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Not a good look, USC: Cancel culture comes for colleges as graduation season begins

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Cancel culture


At the University of Southern California, a recent decision was made to cancel valedictorian Asna Tabassum’s commencement speech in May, marking the first instance where USC has barred its top graduate from addressing the ceremony.



College officials cited concerns over the “disturbing tone” of social media interactions following Tabassum’s valedictorian announcement.



The escalating tensions in the United States due to the Israel-Hamas conflict in Gaza, particularly after Hamas’ aggressive actions against Israel on Oct. 7, have fueled this situation.



Critics expressed discontent over Tabassum’s pro-Palestinian stance, accusing her of promoting “anti-Semitic and anti-Zionist rhetoric.

Ongoing conflict


“The intensity of feelings, fueled by both social media and the ongoing conflict in the Middle East, has grown to include many voices outside of USC and has escalated to the point of creating substantial risks relating to security and disruption at commencement,” Provost Andrew Guzman said in a statement. “This decision is not only necessary to maintain the safety of our campus and students, but is consistent with the fundamental legal obligation.”



A large group of protesters marched on the USC campus in response to the ongoing dispute surrounding the decision to silence Tabassum. USC has further exacerbated the situation by canceling appearances of additional speakers and honorees.



The treatment of valedictorian Asna Tabassum raises questions about fairness. USC’s actions not only infringe on the principles of free speech but also unjustly impact Tabassum. Tabassum expressed her surprise in a statement, stating that USC has “abandoned” her.



Violence should not be equated with free speech. Universities continue to grapple with challenges posed by antisemitic demonstrations.

Private institution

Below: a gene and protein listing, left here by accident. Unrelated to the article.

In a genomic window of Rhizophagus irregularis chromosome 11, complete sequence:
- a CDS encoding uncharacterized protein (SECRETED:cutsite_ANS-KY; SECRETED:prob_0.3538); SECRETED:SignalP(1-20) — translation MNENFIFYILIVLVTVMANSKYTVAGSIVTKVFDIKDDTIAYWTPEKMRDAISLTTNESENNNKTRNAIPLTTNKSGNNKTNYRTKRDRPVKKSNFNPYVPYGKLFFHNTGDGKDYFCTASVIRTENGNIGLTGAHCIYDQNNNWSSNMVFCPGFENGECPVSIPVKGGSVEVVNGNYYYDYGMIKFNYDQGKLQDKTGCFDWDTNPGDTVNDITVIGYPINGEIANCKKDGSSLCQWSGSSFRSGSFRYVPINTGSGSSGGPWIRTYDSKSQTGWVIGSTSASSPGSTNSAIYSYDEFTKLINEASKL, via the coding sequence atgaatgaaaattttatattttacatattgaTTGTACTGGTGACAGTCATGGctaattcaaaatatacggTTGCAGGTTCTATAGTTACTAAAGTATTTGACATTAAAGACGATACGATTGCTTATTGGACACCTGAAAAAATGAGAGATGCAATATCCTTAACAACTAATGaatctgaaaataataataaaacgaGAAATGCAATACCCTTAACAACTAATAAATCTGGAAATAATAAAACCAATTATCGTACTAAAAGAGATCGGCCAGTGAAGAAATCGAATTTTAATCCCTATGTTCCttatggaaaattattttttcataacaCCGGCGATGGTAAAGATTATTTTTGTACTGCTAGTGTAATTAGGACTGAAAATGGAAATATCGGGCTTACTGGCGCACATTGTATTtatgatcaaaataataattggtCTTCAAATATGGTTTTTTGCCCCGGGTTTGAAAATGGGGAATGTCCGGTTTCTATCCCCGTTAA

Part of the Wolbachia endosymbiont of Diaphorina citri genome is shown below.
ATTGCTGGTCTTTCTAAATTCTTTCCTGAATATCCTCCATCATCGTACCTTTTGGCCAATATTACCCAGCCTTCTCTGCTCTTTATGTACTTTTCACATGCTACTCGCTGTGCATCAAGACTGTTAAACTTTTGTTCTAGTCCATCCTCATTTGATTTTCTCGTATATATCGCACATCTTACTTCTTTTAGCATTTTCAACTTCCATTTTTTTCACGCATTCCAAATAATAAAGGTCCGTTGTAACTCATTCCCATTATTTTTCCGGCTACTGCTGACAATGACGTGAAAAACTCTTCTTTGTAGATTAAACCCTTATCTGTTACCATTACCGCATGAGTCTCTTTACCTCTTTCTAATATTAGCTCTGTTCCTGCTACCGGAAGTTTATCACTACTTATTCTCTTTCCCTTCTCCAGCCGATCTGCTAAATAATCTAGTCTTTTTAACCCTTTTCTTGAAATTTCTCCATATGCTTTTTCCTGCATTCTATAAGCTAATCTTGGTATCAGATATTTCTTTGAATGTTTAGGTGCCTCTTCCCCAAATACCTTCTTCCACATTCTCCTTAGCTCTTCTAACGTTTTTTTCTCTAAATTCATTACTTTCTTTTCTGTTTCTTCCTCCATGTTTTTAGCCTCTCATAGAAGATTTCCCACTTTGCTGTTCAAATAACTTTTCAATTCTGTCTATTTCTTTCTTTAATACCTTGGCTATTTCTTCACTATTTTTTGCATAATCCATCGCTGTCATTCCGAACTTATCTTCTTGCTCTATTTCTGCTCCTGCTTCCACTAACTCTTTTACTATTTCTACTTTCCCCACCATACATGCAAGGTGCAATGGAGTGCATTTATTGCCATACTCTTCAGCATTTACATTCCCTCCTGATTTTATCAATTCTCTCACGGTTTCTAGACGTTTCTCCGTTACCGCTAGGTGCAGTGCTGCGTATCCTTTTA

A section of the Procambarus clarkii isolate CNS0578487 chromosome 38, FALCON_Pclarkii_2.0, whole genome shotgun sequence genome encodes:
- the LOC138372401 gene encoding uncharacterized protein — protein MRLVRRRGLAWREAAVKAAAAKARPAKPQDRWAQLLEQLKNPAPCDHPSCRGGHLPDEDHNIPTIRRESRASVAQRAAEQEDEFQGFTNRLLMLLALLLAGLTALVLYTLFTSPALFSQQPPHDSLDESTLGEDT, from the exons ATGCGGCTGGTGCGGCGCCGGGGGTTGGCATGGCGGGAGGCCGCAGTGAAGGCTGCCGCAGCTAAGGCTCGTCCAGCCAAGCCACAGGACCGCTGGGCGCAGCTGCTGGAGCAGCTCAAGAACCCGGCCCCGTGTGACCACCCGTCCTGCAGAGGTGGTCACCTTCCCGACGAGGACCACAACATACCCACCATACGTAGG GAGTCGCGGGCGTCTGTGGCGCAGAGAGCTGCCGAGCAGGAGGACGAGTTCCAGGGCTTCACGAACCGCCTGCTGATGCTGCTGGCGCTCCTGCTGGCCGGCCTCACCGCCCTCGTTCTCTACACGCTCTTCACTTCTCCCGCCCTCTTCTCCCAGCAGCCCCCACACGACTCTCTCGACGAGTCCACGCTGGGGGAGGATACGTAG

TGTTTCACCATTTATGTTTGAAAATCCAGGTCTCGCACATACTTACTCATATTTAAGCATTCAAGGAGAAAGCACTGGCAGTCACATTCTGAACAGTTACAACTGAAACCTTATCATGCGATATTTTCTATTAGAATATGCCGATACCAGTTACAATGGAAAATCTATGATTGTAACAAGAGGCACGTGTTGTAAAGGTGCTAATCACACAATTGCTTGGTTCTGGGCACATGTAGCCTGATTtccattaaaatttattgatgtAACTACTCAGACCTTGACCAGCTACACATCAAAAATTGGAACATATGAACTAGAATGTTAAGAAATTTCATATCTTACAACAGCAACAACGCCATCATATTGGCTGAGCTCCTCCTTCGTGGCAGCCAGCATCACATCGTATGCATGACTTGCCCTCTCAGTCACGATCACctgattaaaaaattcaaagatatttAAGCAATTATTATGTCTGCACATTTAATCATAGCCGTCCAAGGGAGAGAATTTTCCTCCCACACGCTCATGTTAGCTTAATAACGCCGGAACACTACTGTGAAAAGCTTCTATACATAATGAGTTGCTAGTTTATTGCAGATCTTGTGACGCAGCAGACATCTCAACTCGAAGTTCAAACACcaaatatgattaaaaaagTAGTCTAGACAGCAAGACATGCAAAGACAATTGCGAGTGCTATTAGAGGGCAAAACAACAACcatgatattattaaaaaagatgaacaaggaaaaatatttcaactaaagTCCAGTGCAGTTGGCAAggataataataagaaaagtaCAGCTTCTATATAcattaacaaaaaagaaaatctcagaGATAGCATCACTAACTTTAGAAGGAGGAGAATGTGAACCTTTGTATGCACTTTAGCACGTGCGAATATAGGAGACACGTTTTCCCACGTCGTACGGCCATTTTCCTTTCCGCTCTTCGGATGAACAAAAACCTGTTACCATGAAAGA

The Foundation for Individual Rights and Expression criticizes USC’s handling of this matter. While USC is a private institution, it is expected to uphold principles akin to the First Amendment’s protection of free speech.

Speech rights


FIRE highlights how California law mandates that private, non-religious colleges and universities grant students the same speech rights as those in the state’s public institutions.

Controversial views


“Implicit in the idea of a campus committed to robust expressive rights is that administrators won’t censor their students just because they have controversial views,” FIRE said in a statement.

Adrian College


Adrian College presents a more effective approach to managing controversy. In contrast, administrators at the private Adrian College in Michigan are dealing with their own “controversy” by largely disregarding it. Recently, the college revealed that Riley Gaines will be the commencement speaker on May 5.



Gaines, frequently labeled as an “anti-trans rights activist” in the media, is more than just that. She is a successful former NCAA competitive swimmer who gained recognition after tying with transgender swimmer Lia Thomas in the 200-yard NCAA freestyle championship race in 2022.

Women’s sports


Since then, Gaines has emerged as a vocal advocate for fairness in women’s sports and regularly addresses this issue at various universities nationwide.



A group of athletes is taking legal action against the NCAA, claiming that transgender regulations discriminate against them. Consequently, they have filed a lawsuit against the NCAA.

Pushback and violence


Gaines is accustomed to facing opposition, including instances of pushback and violence, on college campuses. Therefore, it likely comes as no shock to her that there are segments of the Adrian community who are displeased with her scheduled speech at the school.

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